Minnesota is warming faster than most other states, according to a new report from the non-profit group Climate Central.
Climate Central is a science and journalism organization whose mission is to communicate science to the public.
The group analyzed government temperature records for the last 100 years, and says Minnesota is warming faster than all but two other states — Arizona and Michigan.
Richard Wiles, vice president for strategic communications and director of research for Climate Central, said along with higher temperatures, climate change brings other disruptions.
"Potential mass extinctions, sea level rise, which doesn't affect Minnesota, but potential areas of chronic drought where we may not be able to grow food for people the way we do now. The price of food could increase dramatically," Wiles said. "There's all sorts of impacts that can happen."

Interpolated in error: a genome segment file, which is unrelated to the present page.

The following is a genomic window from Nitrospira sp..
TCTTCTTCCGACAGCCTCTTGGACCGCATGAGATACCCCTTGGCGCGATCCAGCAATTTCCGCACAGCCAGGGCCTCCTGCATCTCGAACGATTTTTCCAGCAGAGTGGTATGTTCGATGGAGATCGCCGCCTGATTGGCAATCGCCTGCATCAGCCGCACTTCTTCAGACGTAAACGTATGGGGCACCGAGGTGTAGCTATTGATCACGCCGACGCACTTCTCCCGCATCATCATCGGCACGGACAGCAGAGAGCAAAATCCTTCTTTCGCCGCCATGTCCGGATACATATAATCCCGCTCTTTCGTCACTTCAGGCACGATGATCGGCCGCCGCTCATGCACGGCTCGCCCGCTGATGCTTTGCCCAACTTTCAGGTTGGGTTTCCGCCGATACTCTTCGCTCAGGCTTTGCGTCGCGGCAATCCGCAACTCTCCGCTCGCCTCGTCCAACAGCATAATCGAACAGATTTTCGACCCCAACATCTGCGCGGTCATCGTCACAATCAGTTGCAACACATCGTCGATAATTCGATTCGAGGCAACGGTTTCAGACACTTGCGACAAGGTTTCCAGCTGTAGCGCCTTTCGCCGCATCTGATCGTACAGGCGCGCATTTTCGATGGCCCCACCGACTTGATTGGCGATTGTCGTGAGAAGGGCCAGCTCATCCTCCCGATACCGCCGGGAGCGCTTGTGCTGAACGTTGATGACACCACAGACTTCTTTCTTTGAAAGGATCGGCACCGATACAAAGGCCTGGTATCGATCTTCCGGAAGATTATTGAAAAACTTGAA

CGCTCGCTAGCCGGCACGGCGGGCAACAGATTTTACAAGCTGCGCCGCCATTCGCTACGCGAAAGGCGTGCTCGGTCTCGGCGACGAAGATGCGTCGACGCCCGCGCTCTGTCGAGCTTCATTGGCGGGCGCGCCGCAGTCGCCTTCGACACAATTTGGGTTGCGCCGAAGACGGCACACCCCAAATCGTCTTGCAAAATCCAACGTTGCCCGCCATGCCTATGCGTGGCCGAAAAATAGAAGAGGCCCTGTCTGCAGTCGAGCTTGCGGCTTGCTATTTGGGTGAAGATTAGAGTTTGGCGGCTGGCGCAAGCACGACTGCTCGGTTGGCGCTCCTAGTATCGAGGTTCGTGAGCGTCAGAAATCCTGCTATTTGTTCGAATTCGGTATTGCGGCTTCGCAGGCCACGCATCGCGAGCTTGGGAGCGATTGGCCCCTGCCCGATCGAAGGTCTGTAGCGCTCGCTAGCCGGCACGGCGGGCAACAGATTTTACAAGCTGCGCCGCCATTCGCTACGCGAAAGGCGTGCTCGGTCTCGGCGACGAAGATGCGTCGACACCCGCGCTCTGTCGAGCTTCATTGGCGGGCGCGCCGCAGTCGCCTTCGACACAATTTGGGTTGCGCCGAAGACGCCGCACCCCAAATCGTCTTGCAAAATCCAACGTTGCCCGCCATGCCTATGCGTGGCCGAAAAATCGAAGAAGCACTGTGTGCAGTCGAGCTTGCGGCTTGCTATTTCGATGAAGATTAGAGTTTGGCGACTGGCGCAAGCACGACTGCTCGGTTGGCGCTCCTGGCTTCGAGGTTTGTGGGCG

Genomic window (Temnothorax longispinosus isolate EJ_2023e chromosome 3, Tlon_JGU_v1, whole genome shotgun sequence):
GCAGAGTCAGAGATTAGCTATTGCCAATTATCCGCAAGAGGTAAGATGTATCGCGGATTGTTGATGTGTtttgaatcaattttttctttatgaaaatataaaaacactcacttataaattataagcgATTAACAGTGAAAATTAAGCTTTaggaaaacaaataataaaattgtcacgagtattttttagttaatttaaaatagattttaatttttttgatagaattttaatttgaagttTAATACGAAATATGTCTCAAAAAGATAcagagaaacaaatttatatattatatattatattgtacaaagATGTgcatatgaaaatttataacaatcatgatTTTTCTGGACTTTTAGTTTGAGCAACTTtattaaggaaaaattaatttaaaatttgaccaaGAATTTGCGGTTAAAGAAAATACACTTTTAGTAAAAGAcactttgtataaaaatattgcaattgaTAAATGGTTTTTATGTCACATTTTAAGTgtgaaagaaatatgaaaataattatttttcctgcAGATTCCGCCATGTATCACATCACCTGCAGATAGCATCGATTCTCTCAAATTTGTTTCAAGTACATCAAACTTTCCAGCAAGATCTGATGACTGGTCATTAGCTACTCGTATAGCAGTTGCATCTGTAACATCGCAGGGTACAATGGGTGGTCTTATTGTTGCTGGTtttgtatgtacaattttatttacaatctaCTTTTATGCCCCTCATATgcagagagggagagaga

Since 1970, Minnesota has warmed by .6 degrees Fahrenheit per decade. Wisconsin is right behind. The report said overall, the continental U.S. has warmed by about 1.3 degrees Fahrenheit over the last 100 years. But during the same period, Minnesota warmed by about 2.3 degrees.
The fastest-warming regions are the northern tier states and the southwest. Wiles said there's no scientific agreement about why different regions are warming faster than others.